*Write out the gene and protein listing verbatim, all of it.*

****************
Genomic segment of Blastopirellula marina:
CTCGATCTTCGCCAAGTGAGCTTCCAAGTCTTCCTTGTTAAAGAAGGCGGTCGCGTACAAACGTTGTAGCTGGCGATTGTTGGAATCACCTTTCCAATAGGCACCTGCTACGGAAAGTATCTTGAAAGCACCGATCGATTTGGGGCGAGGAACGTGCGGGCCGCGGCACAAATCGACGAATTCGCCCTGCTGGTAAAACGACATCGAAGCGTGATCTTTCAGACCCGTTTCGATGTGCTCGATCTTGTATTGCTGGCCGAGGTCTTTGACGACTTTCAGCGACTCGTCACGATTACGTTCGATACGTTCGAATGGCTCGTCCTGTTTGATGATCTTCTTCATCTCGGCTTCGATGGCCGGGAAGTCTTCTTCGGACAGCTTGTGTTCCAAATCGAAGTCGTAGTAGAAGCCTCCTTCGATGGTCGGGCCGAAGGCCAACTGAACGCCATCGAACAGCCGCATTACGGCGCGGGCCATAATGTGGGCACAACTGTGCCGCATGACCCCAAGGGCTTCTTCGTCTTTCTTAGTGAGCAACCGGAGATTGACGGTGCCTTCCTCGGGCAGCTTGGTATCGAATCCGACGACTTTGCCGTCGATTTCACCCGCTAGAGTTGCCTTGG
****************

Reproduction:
Genomic segment of Blastopirellula marina:
CTCGATCTTCGCCAAGTGAGCTTCCAAGTCTTCCTTGTTAAAGAAGGCGGTCGCGTACAAACGTTGTAGCTGGCGATTGTTGGAATCACCTTTCCAATAGGCACCTGCTACGGAAAGTATCTTGAAAGCACCGATCGATTTGGGGCGAGGAACGTGCGGGCCGCGGCACAAATCGACGAATTCGCCCTGCTGGTAAAACGACATCGAAGCGTGATCTTTCAGACCCGTTTCGATGTGCTCGATCTTGTATTGCTGGCCGAGGTCTTTGACGACTTTCAGCGACTCGTCACGATTACGTTCGATACGTTCGAATGGCTCGTCCTGTTTGATGATCTTCTTCATCTCGGCTTCGATGGCCGGGAAGTCTTCTTCGGACAGCTTGTGTTCCAAATCGAAGTCGTAGTAGAAGCCTCCTTCGATGGTCGGGCCGAAGGCCAACTGAACGCCATCGAACAGCCGCATTACGGCGCGGGCCATAATGTGGGCACAACTGTGCCGCATGACCCCAAGGGCTTCTTCGTCTTTCTTAGTGAGCAACCGGAGATTGACGGTGCCTTCCTCGGGCAGCTTGGTATCGAATCCGACGACTTTGCCGTCGATTTCACCCGCTAGAGTTGCCTTGG